Want to annoy your boss? Why wouldn’t you?
Lots of reasons were bandied about yesterday as to why, despite an overwhelmingly positive set of results, Quindell’s shares were still hurting.
COMPANIES claim all the time that “people are our greatest asset”, and that they invest in their employees. However, this may simply be marketing spin – instead, the firm’s true objective is to maximise profit.
Look who’s back. Tomorrow night Peter Capaldi, formerly swear-master Malcolm Tucker from The Thick of It, takes his place at the Tardis console.
WHETHER you have a son or daughter who has been nervously awaiting their exam results or you’re a high-tech manufacturer hoping to add to your pool of skilled technicians, we all want young people to get the chance to fulfil their potential – not
Jennifer McKeown, senior European economist at Capital Economics, says Yes.
Pope Francis visited Seoul, South Korea last Saturday, where he urged wealthy nations to “hear the cry of the poor” and resist the “allure of materialism.” The condemnation of capitalism and inequality has been a common theme for Francis since his
ANTHONY Gutman, the Goldman Sachs banker, is something of a high-flyer. Having worked on several of the biggest deals of 2014, his summer job has been to advise Balfour Beatty over the proposed merger with Carillion.
When Scottish voters go to the polls in their independence referendum next month, they may ultimately make their decision on the basis of a single question: if we voted Yes, what currency would we use?
THE ANGRY reaction to this week’s announcement of inflation-beating fare rises shows just how little the current train franchise system has succeeded in winning the hearts and minds of travellers.
THE appalling decapitation of American journalist James Foley, apparently by a British member of the Islamic State (IS), is a shocking development in an already tragic conflict.
Sam Alderson, an economist at the Centre for Economic and Business Research, says Yes.
Are you bored at work? Passed over for that promotion? Find yourself procrastinating or spending time surfing the net to make up office face time? Feel like you’re not getting anywhere? Then you may be suffering from stalled career syndrome.
Plans for a leaner, meaner and more profitable mining giant drew little love from investors yesterday. It was easy to see why – but that doesn’t mean the prospects for a slimmed-down BHP Billiton aren’t shiny.
Following on from my column last week covering the home broadband market, I analyse another area in which BT has expanded in to – live broadcasts of Premier League matches.
AS THE great and the good of central banking gather to prophesise in Jackson Hole this week, they have good reason to reflect on Bob Dylan’s famous song. The times are indeed a changin’.
The latest employment figures confirm the buoyancy of the UK labour market. In the April to June quarter of this year, employment rose by 167,000 on the previous quarter, to an all-time high of 30.6m.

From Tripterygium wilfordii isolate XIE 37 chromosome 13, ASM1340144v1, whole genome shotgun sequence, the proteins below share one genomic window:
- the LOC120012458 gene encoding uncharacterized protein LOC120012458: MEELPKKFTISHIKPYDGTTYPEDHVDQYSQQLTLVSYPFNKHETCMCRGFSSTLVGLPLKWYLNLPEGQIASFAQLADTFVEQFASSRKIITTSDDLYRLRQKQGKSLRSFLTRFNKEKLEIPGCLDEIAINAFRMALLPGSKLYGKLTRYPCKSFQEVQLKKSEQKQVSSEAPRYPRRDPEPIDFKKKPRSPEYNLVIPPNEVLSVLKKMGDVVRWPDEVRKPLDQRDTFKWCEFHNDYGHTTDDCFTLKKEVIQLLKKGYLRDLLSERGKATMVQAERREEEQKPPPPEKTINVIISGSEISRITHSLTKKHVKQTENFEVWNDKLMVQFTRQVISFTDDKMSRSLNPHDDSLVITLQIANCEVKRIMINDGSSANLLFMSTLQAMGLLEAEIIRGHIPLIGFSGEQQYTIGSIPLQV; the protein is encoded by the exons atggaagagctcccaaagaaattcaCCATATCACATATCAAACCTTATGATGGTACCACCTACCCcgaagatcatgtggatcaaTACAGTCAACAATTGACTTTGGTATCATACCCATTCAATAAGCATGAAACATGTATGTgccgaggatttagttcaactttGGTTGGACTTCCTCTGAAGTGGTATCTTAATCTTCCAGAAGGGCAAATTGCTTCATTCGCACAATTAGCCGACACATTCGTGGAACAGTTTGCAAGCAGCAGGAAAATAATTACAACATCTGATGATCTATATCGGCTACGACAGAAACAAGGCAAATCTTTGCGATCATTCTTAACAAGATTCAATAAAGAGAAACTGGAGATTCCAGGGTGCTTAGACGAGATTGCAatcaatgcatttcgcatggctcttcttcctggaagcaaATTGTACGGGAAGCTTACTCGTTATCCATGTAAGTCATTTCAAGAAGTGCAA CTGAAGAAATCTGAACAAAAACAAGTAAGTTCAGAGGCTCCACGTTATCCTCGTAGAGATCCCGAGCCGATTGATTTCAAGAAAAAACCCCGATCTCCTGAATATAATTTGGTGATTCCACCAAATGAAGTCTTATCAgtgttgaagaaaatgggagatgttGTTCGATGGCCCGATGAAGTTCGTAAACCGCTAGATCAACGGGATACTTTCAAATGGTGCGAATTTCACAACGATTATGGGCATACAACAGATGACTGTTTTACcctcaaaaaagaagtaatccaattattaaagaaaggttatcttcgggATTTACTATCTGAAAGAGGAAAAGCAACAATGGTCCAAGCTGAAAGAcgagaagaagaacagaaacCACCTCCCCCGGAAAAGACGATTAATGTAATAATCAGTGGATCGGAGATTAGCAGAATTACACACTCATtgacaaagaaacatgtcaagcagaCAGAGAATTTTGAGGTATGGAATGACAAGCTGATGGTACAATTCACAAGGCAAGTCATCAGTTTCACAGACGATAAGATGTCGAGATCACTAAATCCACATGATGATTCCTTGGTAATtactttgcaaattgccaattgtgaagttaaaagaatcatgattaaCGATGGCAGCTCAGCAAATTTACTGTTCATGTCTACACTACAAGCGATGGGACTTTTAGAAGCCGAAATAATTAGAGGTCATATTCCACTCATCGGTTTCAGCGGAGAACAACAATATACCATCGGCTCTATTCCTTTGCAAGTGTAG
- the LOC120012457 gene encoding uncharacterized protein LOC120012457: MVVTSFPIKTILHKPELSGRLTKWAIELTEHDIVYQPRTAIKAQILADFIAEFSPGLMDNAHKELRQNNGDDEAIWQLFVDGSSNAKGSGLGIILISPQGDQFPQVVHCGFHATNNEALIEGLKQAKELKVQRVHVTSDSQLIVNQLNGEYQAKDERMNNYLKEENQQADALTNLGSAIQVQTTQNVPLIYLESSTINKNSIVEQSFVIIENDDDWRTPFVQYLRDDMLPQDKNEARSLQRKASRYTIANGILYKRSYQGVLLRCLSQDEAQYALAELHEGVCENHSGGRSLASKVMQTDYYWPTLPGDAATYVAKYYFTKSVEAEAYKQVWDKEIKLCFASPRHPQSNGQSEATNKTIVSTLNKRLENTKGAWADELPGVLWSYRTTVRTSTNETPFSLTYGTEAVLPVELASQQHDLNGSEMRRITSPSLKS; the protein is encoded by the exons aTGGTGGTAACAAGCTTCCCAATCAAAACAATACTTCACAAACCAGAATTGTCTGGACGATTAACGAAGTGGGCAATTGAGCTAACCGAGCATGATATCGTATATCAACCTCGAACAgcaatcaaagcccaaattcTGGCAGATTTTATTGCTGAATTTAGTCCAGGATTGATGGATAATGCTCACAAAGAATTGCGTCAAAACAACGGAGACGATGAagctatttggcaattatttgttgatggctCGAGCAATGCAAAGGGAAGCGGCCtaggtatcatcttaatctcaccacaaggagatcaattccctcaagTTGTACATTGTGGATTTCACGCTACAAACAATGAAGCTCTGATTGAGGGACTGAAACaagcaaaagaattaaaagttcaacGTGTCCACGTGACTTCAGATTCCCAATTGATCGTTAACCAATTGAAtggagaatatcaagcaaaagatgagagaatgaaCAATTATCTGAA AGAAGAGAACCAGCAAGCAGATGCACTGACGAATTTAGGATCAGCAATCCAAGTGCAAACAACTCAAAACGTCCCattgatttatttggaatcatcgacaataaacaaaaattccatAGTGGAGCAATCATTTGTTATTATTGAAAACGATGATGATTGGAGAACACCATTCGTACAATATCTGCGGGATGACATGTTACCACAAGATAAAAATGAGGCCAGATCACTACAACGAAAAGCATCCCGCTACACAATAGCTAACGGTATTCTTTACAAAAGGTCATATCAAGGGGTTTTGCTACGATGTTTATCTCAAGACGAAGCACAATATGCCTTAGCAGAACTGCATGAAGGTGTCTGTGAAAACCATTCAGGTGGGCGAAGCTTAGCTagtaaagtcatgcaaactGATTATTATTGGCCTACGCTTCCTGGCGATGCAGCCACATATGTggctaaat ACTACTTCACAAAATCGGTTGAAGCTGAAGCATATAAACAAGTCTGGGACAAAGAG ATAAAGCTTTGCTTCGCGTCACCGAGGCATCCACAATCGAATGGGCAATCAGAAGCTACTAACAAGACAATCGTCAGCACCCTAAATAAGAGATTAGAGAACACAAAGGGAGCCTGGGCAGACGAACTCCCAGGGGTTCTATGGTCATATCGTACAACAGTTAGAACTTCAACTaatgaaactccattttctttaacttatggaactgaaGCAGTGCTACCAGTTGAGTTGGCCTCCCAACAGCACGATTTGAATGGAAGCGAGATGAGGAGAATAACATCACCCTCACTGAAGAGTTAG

The launch of Innovate Finance, a new body dedicated to supporting fintech (or financial technology) in the UK, at Canary Wharf this month highlighted London’s ability to become the global centre of the sector.
Colin Stanbridge, chief executive of the London Chamber of Commerce, says Yes.
PROPONENTS of Bitcoin like to suggest that it will be the money of the future. Critics point to its price volatility, evidence of a Bitcoin bubble and other problems.
IT’S A mistake to try and get too precise,” suggested Stanley Fischer last September, shortly before he was appointed vice chairman of the Federal Reserve. “You can’t expect the Fed to spell out what it’s going to do. Why?
IT WAS one of the darkest days for mergers and acquisitions (M&A) in Wall Street history.
Professor Michael Kerr, director of the Middle East & Mediterranean studies programme at King’s College London, says Yes.
In September, Scottish residents will vote in the independence referendum, following months of intense political debate between the Yes and No campaigns.
The City can feel empty at this time of the year, with many Londoners heading off on holiday. But as lord mayor, August is the one month that I’m not travelling to business centres around the world.
For millions of households, the most significant risk to financial security lies in their lack of any form of a short-term cash account on which they can draw in the event of an emergency.
So you want to impress your boss? Who doesn’t? It is kind of important after all. Being "in" with your boss helps you stand out from the crowd - making you more likely to get promoted, get more money or survive redundancy.
Being old and boring, I spent last Friday mooching around a somewhat less-than-salubrious corner of our city, looking for a flat that I could buy as an investment.
Long the “gold standard” of the education system, A-Levels unlock the next stage of education or a career for hundreds of thousands of young people across the country.
Amid all the horror and hard choices dominating the global news this summer, it’s important not to miss the brighter trends as well.
The Department of Energy and Climate Change’s consultation on allowing fracking companies access to shale gas 300 metres below the ground closes today.
Sam Bowman, research director at the Adam Smith Institute, says Yes.
Serco should sit up and take notice of G4S’ progress. While both firms were in the mire last year due to a prisoner tagging scandal, G4S swiftly set about overhauling its management and streamlining the business.
What remains of the Bank of England’s policy of forward guidance, launched just a year ago? In the light of yesterday’s Inflation Report, the answer has to be “not much”.
The Premier League kicks off again this weekend. And given the abysmal showing of our boys in the recent World Cup, a falling off of interest might be expected.